SlipOnIcehikers-17410_1280The Digital Reader has run D. B. Hebbard’s  informative analysis of the recent ‘e-book sales have been slipping’ meme. He points to factors such as ’embarrassingly bad’ content. But what else might be behind the ‘slip’ in book sales? Here are some views from the ground, as it were. Ahead is what I am seeing in the consumer marketplace around me.

1) Customers are buying different books. I truly don’t think customers are not buying books. I think they are buying books which aren’t from major publishers, and so these books are not measured by the usual surveys. I have a book for sale on the Kindle store right now myself (well, I have four books, but three of them are in categories I knew were not profitable and were put up there for other reasons) and it’s selling at a comfortable clip of several copies a week. I have reason to believe that if I put out other, similar books and they each sell several a week, I could eventually make a bit of money. Meanwhile, my sister has a book on the Kindle store. She tells me it is selling also.

2) Customers are buying different devices. Hebbard points out, correctly, that more people are shifting from dedicated e-readers to multi-purpose smartphones. But what I have seen happen to more than one person is that they intend to amalgamate their reading onto a smartphone, but they get seduced by the phone’s other content. My mother, an avid reader, has a Scrabble app on her phone that logs her wins. The last time I checked it, she had clocked over 400 games! Surely that is cutting into the reading time a little. It may be unfair to ask a work of literature to compete with Netflix or immersive gaming. But that is the world in which we now find ourselves. A book is not just competing with other books—it’s competing with everything on the reader’s phone.

3) People are borrowing more often. I have written before about the effect Netflix had on my TV watching. Now, I am seeing the same thing happen with my books. I have a few channels I can borrow from now, including the public library and Kindle Unlimited. Most of my reading these days is less ‘I am carefully seeking out the best way to read a certain title’ and more ‘I am perusing the available options and choosing the most appealing one for me.’ I suspect I am not the only one who is browsing this way.

It is a different marketplace from even a few years ago. But people still are paying for content, and authors can still make money selling it.

Note: An earlier version of this post misidentified the author of The Digital Reader commentary.

(CC-licensed image from Pixabay.)

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"I’m a journalist, a teacher and an e-book fiend. I work as a French teacher at a K-3 private school. I use drama, music, puppets, props and all manner of tech in my job, and I love it. I enjoy moving between all the classes and having a relationship with each child in the school. Kids are hilarious, and I enjoy watching them grow and learn. My current device of choice for reading is my Amazon Kindle Touch, but I have owned or used devices by Sony, Kobo, Aluratek and others. I also read on my tablet devices using the Kindle app, and I enjoy synching between them, so that I’m always up to date no matter where I am or what I have with me."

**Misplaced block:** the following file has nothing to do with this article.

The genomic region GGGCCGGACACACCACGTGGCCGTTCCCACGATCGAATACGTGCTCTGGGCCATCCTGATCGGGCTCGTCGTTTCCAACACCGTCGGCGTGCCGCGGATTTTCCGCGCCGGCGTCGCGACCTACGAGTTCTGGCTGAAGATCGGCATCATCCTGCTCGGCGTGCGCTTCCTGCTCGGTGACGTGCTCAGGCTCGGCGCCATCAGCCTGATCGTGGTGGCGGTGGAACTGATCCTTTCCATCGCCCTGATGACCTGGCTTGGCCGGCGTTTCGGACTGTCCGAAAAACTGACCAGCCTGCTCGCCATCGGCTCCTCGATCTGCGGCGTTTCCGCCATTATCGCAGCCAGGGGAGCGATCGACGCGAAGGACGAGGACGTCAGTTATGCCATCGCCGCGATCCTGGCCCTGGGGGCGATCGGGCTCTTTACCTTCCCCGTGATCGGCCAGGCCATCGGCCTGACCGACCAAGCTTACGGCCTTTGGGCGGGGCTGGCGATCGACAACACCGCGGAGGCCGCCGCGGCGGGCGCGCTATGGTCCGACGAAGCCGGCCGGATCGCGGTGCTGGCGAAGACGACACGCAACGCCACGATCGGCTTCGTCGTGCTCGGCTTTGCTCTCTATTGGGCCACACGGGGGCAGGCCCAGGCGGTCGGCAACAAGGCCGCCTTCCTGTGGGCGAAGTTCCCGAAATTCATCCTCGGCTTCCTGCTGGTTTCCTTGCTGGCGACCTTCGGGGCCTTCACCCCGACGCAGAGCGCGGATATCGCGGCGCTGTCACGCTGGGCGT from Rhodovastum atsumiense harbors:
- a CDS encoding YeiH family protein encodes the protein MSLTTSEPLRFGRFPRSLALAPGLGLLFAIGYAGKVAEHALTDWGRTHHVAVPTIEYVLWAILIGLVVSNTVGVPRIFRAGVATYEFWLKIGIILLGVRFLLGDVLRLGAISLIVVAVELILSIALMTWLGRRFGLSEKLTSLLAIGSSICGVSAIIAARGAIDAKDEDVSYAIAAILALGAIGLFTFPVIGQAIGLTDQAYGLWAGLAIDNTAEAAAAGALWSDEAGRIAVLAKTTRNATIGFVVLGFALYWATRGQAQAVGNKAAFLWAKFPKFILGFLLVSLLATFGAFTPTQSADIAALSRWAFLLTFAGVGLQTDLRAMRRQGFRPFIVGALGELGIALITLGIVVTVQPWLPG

1. Perhaps the reason for the slip is that more readers are like me — they have stopped buying ebooks and have returned to print books. I now spend $0 on ebooks and $150-$200 per month (on average) on print books. I only “buy” free ebooks and do that only occasionally (although I did break down and spend $2.99 at Smashwords for a next-in-series book that is only available in ebook form. My total ebook expenditures for 2015 = $2.99 at Smashwords).

  2. For what it’s worth, I read and review, according to my Goodreads records, an average of 115 books per year. I buy many more than that. Exclusively ebook, now. But I’m also an avid user of Scribd and KU which would certainly have an impact on buying if others are doing the same. Another issue is the rise in ebook prices for legacy publisher books now that agency seems to be the rule. I just will not pay $14 for an ebook. My tipping point seems to be around $10 and I use EReaderIQ for notifications of price drops. That would account for my buying fewer ebooks from legacy publishers. In addition, I suspect the data being cited do not take into account Amazon indie-published books which, I suspect are doing just fine and growing, given their lower price points.

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